On September 29, Chris Amaro, a custodian at Scott Lane Elementary School, suffered a cardiac arrest during school hours. A parent jumped in to revive Amaro with CPR. A paramedic treated him with an AED, an automated external defibrillator. His life was saved.
“My situation could’ve happened to anyone, and I was fortunate to be in the Scott Lane community when it happened,” says Amaro, who has served the school for 34 years. “[Since the incident], I have been out every day promoting CPR and AED awareness.”
On November 22, SCUSD hosted a Survivor and Heroes Ceremony and CPR Community Event at Scott Lane School. Over 130 attendees received CPR and AED training. Recognized in a ceremony were Amaro, the paramedics who responded to the 911 call, bystanders who helped, and Marisa Carlini, the parent who performed CPR on him.
By chance, Carlini was present when Amaro had the cardiac arrest. Usually, her son, Matteo, walks to school. But that day, he was on his way to a weeklong science camp. So Carlini drove him.
“I was talking with Chris outside and then he went into the cafeteria,” she recalls. “A few minutes later, I heard people calling for help in the cafeteria. I identified myself as a nurse and asked if I could help. They said yes. I went in, and I saw Chris on the floor unconscious. I started CPR on Chris, and I saved his life.”
Organizing the community event was Angie Scott, SCUSD’s AED coordinator and the elementary school program’s P.E. coordinator. Sadly, Scott’s mother, a former SCUSD teacher, passed away from cardiac arrest after school on the day she signed her retirement papers. Therefore, Scott is very passionate about the school district’s AED program.
“We have 69 AEDs within the district, and every campus has at least one,” Scott says. “We have an M.O.U., or memorandum of understanding, with the city and fire department to help monitor and keep our equipment up to standard and to run a program that stays under the Good Samaritan Law.”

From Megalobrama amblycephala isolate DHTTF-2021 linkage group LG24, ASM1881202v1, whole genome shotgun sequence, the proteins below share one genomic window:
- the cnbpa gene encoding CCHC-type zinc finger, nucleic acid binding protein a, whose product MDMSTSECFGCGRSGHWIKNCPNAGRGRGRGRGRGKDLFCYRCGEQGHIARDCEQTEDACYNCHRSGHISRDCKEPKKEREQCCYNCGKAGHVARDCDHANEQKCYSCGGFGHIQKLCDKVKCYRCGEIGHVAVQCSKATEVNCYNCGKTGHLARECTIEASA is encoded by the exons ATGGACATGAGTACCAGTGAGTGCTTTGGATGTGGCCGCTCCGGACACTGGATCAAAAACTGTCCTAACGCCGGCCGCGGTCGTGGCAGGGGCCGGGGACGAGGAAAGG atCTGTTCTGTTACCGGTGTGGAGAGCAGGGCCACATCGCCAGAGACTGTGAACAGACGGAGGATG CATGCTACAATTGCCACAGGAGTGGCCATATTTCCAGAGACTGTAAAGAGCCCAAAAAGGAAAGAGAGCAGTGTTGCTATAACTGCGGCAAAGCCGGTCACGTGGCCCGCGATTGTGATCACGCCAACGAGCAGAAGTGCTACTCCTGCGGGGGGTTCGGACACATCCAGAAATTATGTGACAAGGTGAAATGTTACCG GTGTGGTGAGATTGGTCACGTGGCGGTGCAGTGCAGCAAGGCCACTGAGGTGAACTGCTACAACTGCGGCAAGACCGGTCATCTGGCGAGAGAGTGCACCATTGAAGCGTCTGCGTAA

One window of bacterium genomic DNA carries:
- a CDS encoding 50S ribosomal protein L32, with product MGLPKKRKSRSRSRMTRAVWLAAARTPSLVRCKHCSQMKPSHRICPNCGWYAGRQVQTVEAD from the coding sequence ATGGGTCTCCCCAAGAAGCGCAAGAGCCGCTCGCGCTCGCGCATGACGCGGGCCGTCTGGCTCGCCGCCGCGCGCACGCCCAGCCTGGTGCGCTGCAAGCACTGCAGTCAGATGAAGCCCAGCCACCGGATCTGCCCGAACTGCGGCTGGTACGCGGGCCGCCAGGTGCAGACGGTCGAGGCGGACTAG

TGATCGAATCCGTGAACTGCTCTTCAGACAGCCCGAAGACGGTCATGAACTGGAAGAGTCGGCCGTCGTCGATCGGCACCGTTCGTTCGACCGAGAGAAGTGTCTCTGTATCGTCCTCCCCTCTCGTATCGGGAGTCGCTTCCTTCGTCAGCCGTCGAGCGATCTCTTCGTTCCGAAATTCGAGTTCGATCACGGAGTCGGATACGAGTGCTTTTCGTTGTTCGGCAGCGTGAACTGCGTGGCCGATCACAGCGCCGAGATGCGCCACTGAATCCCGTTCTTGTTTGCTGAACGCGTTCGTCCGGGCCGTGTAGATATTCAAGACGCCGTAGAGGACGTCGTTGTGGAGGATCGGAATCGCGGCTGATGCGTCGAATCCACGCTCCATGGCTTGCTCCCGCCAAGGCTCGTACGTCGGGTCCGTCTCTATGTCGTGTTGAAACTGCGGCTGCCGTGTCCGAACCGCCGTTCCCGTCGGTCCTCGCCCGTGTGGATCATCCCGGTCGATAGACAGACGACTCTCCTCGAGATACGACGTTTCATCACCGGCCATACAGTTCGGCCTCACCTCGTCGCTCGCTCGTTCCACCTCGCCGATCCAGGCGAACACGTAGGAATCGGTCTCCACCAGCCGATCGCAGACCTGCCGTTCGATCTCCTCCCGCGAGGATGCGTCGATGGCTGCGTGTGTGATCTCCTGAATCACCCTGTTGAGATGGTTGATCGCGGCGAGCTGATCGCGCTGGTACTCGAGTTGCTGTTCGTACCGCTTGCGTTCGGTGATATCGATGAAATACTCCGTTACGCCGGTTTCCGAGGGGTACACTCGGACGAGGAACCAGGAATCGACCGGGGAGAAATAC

Scott explains how CPR and AED use can help someone suffering from a cardiac arrest.
“The CPR keeps somebody in a holding pattern to deliver oxygen to the brain, and the defibrillator can get the heart beating again; so the two go hand in hand,” Scott says. “When someone goes down in a cardiac arrest, CPR should be started immediately to keep oxygen going to the brain, while someone else is retrieving an AED. After the AED pads are applied to the bare skin on the chest, you have to stand clear while the AED does its job. You can’t touch the person or you will be shocked.”
“The AED is the only device that can reset the heart,” Scott continues. “I compare it to how when your computer freezes, you shut it down, wait a few seconds, and reboot. And that is what happens with an AED and a heart during a cardiac arrest. The heart is shaking, fibrillating, and the shock from the AED stuns it. Hopefully the natural pacemaker takes over and starts the heart beating again normally.”
The school district’s AED program costs $8,500 a year to maintain. Although several groups have contributed to the sustainability of the program, the school district is always looking for partnerships to continue this lifesaving effort made available to anyone on a school campus who needs it.
“Anyone can be a hero if they learn CPR and how to use an AED,” Carlini says. “Separate from [the community event], all the fifth grade students at Scott Lane Elementary School will learn CPR and the use of the AED.”